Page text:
Oregon Department of Forestry will execute a controlled natural habitat burn starting at 10 a.m. today at the top of Cascade Head. Lincoln City residents may see smoke today and possibly tomorrow.
The Nature Conservatory has been plagued by two invasive species of plant life: Orchardgrass and Coyote Brush.
Dactylis glomerata, also known as cock’s-foot, orchard grass, or cat grass (due to its popularity for use with domestic cats) is a common species of grass in the genus Dactylis. It is a cool-season perennial C3 bunchgrass native throughout most of Europe, temperate Asia, and northern Africa.
Cock’s-foot is widely used as a hay grass and for pastures because of its high yields and sugar content, which makes it sweeter than most other temperate grasses. In dry areas as in much of Australia, Mediterranean subspecies such as subsp. hispanica are preferred for their greater drought tolerance.
In some areas to which it has been introduced, cock’s-foot has become an invasive weed, notably some areas of the eastern United States.
The grass is popularly grown to satisfy the craving of domestic cats to chew grass, hence its colloquial name cat grass.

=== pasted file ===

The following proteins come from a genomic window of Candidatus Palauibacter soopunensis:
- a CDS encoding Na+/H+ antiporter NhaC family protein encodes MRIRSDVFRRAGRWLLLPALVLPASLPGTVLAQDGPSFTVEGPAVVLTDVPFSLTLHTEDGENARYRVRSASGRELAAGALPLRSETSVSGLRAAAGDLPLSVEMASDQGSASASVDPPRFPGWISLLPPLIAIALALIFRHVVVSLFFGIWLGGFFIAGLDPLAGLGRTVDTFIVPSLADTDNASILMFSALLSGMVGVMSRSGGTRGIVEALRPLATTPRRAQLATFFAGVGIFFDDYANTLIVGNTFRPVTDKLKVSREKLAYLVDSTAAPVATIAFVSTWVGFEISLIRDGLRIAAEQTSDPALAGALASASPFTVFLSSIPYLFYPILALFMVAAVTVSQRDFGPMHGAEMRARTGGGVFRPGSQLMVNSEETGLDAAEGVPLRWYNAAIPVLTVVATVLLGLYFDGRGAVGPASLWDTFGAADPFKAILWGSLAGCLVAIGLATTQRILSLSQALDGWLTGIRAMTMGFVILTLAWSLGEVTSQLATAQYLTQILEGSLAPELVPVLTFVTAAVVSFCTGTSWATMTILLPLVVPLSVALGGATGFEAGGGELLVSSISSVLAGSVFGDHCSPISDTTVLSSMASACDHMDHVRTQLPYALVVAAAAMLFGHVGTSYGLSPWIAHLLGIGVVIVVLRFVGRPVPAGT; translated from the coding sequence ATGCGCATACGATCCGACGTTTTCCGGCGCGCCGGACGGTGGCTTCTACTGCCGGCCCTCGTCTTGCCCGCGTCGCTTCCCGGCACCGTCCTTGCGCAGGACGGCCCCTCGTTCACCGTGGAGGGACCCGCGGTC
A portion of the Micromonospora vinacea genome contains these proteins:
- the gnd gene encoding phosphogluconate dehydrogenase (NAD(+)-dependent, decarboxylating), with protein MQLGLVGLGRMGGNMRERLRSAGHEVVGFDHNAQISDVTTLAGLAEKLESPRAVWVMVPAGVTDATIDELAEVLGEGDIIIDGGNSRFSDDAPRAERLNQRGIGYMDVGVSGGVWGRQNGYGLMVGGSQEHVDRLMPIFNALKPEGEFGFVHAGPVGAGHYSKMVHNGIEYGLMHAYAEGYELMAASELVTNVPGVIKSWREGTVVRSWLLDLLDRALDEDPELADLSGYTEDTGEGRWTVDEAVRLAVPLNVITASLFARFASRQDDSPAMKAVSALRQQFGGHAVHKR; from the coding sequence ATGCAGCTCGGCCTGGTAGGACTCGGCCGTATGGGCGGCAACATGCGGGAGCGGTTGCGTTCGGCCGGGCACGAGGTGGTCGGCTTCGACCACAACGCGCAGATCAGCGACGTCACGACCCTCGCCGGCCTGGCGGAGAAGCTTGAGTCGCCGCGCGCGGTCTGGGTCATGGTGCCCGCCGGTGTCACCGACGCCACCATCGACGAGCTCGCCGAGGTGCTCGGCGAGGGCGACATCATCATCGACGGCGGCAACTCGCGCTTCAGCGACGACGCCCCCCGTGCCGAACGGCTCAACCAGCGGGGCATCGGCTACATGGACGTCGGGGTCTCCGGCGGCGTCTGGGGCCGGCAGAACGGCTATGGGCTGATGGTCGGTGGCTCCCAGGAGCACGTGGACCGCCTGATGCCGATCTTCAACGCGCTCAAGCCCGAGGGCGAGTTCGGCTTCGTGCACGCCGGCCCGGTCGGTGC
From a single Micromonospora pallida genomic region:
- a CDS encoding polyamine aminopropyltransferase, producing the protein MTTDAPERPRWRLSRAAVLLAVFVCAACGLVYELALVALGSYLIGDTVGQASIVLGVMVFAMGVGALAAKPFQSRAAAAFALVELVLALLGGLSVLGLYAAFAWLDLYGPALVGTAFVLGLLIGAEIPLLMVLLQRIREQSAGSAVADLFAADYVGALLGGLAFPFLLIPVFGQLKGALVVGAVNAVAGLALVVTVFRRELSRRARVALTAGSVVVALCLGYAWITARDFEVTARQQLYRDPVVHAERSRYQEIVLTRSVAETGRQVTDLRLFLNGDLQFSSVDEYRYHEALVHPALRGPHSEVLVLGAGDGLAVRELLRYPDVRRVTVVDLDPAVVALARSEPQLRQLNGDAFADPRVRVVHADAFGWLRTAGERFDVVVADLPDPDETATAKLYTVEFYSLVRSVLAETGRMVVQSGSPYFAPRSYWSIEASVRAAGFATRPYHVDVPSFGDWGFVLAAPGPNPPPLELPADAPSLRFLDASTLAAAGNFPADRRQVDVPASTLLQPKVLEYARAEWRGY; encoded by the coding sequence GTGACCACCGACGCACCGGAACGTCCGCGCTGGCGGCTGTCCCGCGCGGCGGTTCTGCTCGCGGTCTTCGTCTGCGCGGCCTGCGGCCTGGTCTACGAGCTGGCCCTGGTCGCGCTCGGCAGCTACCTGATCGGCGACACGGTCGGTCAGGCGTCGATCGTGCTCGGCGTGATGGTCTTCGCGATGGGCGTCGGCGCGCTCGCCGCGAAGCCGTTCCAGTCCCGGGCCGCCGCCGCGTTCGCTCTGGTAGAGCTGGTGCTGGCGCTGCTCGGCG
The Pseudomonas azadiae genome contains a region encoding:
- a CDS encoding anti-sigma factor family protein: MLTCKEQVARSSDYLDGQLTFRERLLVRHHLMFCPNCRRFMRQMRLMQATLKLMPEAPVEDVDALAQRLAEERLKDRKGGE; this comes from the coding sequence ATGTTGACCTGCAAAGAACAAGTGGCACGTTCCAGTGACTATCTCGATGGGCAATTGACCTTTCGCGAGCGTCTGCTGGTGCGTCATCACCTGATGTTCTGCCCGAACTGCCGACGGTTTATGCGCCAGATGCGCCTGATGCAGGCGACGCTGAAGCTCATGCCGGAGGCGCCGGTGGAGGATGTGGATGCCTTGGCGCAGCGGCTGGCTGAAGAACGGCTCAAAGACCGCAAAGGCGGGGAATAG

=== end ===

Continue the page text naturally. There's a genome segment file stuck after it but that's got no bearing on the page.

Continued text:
The seeds were first collected by Rogers Parker in Hertfordshire; this was then developed by the agricultural reformer Coke of Norfolk. Parker’s estate, Munden, near Bricket Wood, was inherited by the botanist George Hibbert.
Baccharis pilularis, called coyote brush (or bush), chaparral broom, and bush baccharis, is a shrub in the daisy family native to California, Oregon, Washington, and Baja California. There are reports of isolated populations in New Mexico, most likely introduced.
The plants are found in a variety of habitats, from coastal bluffs, oak woodlands, and grasslands, including on hillsides and in canyons, below 2,000 feet (610 m).
Coyote brush is known as a secondary pioneer plant in communities such as coastal sage scrub and chaparral. It does not regenerate under a closed shrub canopy because seedling growth is poor in the shade. Coast live oak, California bay, Rhus integrifolia, and other shade producing species replace coastal sage scrub and other coyote bush-dominated areas, particularly when there hasn’t been a wildfire or heavy grazing.
In California grasslands, it comes in late and invades and increases in the absence of fire or grazing. Coyote bush invasion of grasslands is important because it helps the establishment of other coastal sage species.